Last week my husband was in the hospital (nothing too serious) for his heart – my friend Anne Marie said that people with heart conditions outlive everyone because they go get checkups all the time – it’s true – during a routine checkup the Dr noted an anomally in Stef’s heartbeat, so off he went to a rythmologue to get it checked out, then off to the hospital for a quick ablation of the nerves causing the extrasystole – and three days later he’s out and complaining because he can’t play golf or ride horseback for three weeks (insert canned laughter).
I’m alone in the office this end of the week, so I’m working on my book at the office while answering the phone and dealing with “emergencies”. If I’m not in, leave a message, I’ll get back to you later…
What to do with the frozen fish filets in the freezer? Almost an aliteration – but – make fish stew:
1 onion, 1 tomato, 1 potato, 3 tablespoons tomato paste, a cup of red wine, a cup of vegetable bouillion or chicken stock, 1 teasp. dried oregano, 1 teasp. dried basil, 1 bay leaf, 1 garlic clove finely chopped, pinch of chili powder, 2 slices of smoked bacon or smoked fish cut into pieces, 4 filets of fish (I used cod)
Chop and cook the onion until transluscent, add garlic and chopped tomato, cook a few minutes, add half a cup of bouillon and the tomato paste, stir. Cut the potato into quarters, then half the quarters and add that to the sauce. Season with the spices, add the wine and smoked fish or bacon, cook for ten minutes or more to bring the flavors out. Now add the fish filets and the rest of the bouillion and cover. Cook until the filets are done but not Overdone – when the fish flakes with a fork, it’s ready. I’d say about 15 – 20 minutes at the most. Serve over rice.
I used some red wine I’d opened about two weeks ago – it was still good. The potato was all alone in the bottom of the bin, so that got tossed in. My tomato had seen better days, but rotton tomatoes make fantastic sauce. Don’t throw away rotton tomatos! Cut any black parts off and cook in a sauce! I had no garlic so I used garlic powder. Works fine. I put my frozen filets in without thawing, so I kept a close eye on them so they didn’t overcook. Also, I simmered them – cook fish too hot and it will get hard. I have wild rice, so I will use that. (I prefer to use smoked fish instead of bacon, but didn’t have any – so just a slice or two of smoked (raw) bacon gives a hint of that smoky flavor I needed). Serve with slices of lemon.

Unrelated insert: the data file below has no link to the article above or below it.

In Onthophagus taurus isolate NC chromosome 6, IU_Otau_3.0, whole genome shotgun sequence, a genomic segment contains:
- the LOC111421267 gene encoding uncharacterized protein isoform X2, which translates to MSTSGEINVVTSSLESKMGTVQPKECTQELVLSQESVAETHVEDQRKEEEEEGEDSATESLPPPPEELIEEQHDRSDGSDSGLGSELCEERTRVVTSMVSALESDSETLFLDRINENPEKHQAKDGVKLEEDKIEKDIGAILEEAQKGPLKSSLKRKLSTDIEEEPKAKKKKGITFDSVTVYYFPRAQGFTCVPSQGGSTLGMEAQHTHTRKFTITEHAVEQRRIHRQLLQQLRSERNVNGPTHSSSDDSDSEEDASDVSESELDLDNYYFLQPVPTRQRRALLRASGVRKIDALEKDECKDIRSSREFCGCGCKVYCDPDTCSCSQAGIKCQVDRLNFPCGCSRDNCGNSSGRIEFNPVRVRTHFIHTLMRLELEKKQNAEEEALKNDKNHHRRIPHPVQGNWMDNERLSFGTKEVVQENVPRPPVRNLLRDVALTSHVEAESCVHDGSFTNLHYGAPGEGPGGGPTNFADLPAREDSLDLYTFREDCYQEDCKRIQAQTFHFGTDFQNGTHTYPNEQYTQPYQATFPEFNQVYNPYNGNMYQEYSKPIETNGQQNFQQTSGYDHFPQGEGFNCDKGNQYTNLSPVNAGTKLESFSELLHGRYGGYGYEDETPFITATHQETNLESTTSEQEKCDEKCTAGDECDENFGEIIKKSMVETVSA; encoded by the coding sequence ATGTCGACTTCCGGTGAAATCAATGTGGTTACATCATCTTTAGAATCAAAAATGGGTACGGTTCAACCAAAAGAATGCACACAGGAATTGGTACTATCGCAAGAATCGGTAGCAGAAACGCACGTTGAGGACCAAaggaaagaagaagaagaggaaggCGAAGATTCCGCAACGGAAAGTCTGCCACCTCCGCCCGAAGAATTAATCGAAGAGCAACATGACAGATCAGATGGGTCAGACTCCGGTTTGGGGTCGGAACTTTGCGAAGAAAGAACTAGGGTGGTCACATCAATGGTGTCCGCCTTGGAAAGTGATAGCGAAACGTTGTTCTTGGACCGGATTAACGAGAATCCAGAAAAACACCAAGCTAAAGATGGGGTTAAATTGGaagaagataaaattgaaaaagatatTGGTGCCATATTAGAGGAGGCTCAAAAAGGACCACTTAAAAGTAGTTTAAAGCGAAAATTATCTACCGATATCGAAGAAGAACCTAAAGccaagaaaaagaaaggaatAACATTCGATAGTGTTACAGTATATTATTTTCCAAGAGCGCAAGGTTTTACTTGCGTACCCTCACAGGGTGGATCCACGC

My son is back from his trip to New Zealand. He will tell us all about it – but mostly, what I’ll be thinking, is how toxic hate is, and how it can ruin so many good things. There will always be a bitter memory mixed in with the good – and I keep hoping people will wake up and understand by killing people, you’re not killing your problems. Violence betgets violence – I only hope that by standing together and condeming senseless hate we will grow stronger and better.
I don’t always whine – I do prefer wine – and red, white, or rosé depends on my mood, not the food. 🙂
My Alexa decided to stop working correctly. After two hours (yes, you read that right) I finally got it working, but now she is registered in France, not the US, and she speaks French. And all my music and skills are gone (no, not mine, Alexa’s!). It took another two hours to figure out how to get one or two things working, and then I fell asleep because it was 2 am and I’m supposed to be working today (instead of whining about Alexa…)
Anyhooooo – today I do have to work, and my husband is in the hospital getting his pacemaker adjusted, and the house needs more cleaning, and here are all the things I want to do, but can’t today because I have no time: I want to catch up on my sleep, finish the book I’ve started writing, finish the one I’m reading, do some gardening on my balcony, maybe finished the crosssword puzzle I started last night, and, and – !
I never get bored, at any rate. People who tell me they are bored fascinate me, because I just can’t imagine not having a million things to do. Do you not vacuum – Do laundry (my machine is just on the spin cycle and I’m waiting for it to end) – Read – Go for walks – Look at the sky – listen to music – dance (badly, and not when anyone is looking – same with singing! – make something – bake something – have a coffee and write a blog post – get ready to go to work – go to the office and fight with the printer/computer/deliveryman ? Every day is an adventure for me. I never know what is going to happen. Today my friend called at 9 and woke me up (I was up at 6:33, after falling asleep at 2am, and made the mistake of going back to sleep – and if she hadn’t called, I would have been late!) I saw the repairman about the lights in the hallway, I did the laundry, I took photos of my new necklace, I walked the dog, I had a coffee and peanut butter toast, I vacuumed, I argued with Alexa, cleaned the bathroom, made my bed, and now I’m going to get ready for work! Never a dull moment – because all those moments are interesting to me – well, except the vacuuming. I could do without that one. Have a good day!